Redefining the Rules of the Economic Game
New Horizons in Institutional and Evolutionary Economics series
Edited by Marie-Laure Djelic and Sigrid Quack
Chapter 10: Innovations in Governance: Global Structuring and the Field of Public Exchange-Traded Markets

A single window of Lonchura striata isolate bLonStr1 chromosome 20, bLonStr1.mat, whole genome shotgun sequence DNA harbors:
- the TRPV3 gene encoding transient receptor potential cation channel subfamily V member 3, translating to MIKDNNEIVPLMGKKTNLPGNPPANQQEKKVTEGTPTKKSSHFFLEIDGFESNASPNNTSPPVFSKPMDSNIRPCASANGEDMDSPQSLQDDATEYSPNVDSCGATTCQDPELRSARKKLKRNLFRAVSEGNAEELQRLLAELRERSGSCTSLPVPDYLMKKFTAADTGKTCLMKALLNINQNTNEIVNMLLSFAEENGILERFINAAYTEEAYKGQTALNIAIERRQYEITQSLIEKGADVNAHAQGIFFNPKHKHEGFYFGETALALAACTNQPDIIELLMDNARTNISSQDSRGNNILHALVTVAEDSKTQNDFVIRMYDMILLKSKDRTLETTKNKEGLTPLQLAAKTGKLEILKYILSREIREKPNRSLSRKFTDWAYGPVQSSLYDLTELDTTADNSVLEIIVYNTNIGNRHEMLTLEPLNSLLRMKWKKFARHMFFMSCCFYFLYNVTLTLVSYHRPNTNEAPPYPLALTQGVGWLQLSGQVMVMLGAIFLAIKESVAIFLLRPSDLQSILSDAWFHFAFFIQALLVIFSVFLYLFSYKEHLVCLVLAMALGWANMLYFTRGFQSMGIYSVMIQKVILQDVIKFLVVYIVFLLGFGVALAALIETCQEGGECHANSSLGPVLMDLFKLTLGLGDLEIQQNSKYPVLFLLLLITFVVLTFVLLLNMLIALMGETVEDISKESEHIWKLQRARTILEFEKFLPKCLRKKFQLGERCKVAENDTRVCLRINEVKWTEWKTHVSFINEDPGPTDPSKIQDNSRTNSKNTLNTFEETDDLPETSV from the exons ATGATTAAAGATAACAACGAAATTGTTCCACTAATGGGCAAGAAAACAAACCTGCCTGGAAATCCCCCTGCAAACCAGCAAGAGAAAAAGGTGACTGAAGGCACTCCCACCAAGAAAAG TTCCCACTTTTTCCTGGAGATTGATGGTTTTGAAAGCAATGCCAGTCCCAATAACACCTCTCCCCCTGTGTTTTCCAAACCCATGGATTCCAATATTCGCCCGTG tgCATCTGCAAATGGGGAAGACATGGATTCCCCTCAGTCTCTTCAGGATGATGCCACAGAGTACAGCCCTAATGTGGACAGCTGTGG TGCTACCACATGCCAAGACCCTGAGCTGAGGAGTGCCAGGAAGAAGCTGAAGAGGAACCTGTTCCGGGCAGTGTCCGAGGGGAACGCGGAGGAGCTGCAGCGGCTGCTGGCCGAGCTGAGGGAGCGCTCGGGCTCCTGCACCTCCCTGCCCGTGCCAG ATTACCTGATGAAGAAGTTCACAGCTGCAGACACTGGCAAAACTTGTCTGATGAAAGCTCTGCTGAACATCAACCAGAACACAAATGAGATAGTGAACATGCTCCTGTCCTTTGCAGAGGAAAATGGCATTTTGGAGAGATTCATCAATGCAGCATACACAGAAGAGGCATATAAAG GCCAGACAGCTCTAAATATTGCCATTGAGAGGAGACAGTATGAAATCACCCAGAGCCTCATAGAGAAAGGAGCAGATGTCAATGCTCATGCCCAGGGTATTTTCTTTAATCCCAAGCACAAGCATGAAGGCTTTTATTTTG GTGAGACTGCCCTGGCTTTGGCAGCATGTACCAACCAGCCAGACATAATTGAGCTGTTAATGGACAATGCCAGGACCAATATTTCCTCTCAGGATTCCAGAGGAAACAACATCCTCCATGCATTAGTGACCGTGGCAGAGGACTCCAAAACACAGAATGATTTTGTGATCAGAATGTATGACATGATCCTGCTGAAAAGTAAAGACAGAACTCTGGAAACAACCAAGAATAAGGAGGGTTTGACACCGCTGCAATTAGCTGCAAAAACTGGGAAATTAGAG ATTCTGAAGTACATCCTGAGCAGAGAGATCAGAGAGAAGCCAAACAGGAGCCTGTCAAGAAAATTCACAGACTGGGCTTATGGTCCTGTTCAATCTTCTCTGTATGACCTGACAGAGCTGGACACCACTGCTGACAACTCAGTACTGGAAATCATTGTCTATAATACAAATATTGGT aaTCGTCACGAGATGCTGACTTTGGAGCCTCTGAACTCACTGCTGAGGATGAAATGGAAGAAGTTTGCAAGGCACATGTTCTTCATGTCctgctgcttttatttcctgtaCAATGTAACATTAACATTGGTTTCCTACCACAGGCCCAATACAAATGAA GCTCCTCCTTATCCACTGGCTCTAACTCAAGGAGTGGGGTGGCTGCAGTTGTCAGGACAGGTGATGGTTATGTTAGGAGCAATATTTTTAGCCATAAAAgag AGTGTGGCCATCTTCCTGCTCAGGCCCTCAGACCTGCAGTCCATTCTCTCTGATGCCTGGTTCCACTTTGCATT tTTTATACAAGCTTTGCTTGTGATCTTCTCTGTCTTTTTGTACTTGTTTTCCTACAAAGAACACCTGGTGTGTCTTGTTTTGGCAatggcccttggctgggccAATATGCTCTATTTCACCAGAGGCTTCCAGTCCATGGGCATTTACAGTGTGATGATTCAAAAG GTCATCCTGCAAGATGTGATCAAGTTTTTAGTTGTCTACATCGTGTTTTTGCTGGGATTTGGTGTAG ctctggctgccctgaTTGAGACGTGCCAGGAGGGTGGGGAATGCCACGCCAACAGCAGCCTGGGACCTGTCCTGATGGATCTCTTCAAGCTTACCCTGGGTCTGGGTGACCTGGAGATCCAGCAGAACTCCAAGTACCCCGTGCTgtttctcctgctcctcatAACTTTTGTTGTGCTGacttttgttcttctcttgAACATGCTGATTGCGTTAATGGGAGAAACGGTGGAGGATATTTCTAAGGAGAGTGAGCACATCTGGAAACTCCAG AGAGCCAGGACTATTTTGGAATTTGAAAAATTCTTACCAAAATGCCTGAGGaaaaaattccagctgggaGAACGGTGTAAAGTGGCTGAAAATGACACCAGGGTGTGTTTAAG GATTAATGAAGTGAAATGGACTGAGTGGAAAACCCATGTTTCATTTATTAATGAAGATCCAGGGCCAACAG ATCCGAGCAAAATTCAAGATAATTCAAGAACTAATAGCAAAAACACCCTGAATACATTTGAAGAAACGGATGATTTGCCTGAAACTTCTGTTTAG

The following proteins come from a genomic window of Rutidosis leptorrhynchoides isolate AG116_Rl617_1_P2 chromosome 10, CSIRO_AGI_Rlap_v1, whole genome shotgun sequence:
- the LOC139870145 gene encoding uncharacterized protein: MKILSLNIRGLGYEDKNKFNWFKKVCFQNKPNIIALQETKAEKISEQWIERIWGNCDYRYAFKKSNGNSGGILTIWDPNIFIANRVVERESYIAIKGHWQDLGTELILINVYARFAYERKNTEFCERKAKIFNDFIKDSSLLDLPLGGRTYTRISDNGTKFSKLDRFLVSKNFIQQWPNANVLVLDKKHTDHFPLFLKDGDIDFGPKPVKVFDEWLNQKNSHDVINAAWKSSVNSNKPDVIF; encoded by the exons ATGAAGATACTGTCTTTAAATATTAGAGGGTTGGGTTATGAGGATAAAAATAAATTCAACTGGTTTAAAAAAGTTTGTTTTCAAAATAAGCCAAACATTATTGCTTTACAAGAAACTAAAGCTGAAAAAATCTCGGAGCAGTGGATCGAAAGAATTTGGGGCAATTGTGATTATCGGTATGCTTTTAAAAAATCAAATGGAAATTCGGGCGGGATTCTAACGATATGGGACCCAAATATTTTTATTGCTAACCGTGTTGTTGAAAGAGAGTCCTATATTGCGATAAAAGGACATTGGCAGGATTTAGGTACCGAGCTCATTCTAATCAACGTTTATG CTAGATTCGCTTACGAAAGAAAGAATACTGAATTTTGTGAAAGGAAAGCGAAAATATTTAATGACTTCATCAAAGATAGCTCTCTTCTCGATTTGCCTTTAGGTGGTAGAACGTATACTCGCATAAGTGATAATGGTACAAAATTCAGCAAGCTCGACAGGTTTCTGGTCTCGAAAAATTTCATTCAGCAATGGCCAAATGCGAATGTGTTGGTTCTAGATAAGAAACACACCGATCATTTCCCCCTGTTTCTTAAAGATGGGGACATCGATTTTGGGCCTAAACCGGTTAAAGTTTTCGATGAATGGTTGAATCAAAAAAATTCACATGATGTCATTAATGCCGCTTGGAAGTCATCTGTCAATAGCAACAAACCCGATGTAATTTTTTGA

1 Marc J. Ventresca, Dara Szyliowicz and M. Tina Dacin INTRODUCTION In January 2002, ArchEX came online as a fully-authorized equities exchange, the outcome of several years of negotiations between regulators, the Pacific Exchange in the US, and Archipelago. This electronic communications network (ECN) was among the first to petition for SEC recognition. In that same month, a dozen other strategic innovations in governance and organizational forms occurred among stock exchanges around the world. Euronext, a four-way alliance among the Brussels, Paris, Amsterdam and Lisbon Stock Exchanges, launched NextEconomy, a technology market segment. The New Zealand Stock Exchange confirmed plans to demutualize, that is, to become a publicly-traded firm and list its own shares. The Taiwan Stock Exchange’s TIGER market was joined by the Emerging Stock Market in Taipei, virt-X, a new business model venture between the Swiss Stock Exchange, Tradepoint (itself a London-based electronics communications network, authorized as an official exchange by the British FSI), and a consortium of global investment banks announced new alliance relations. The Stockholmsbörsen became a fully operational entity under the OM Gruppen organization, a securities and technology firm. These governance innovations, novel for the field of exchange-traded markets, provide an empirical context through which we investigate the mechanisms of global field structuration. In the background is the enormous rise of world structuration and discourse in the scientific domain. Structuration refers to the creation and elaboration, within and among social actors, of organizational structures with increased capabilities, rights, duties and obligations. Actors become more...
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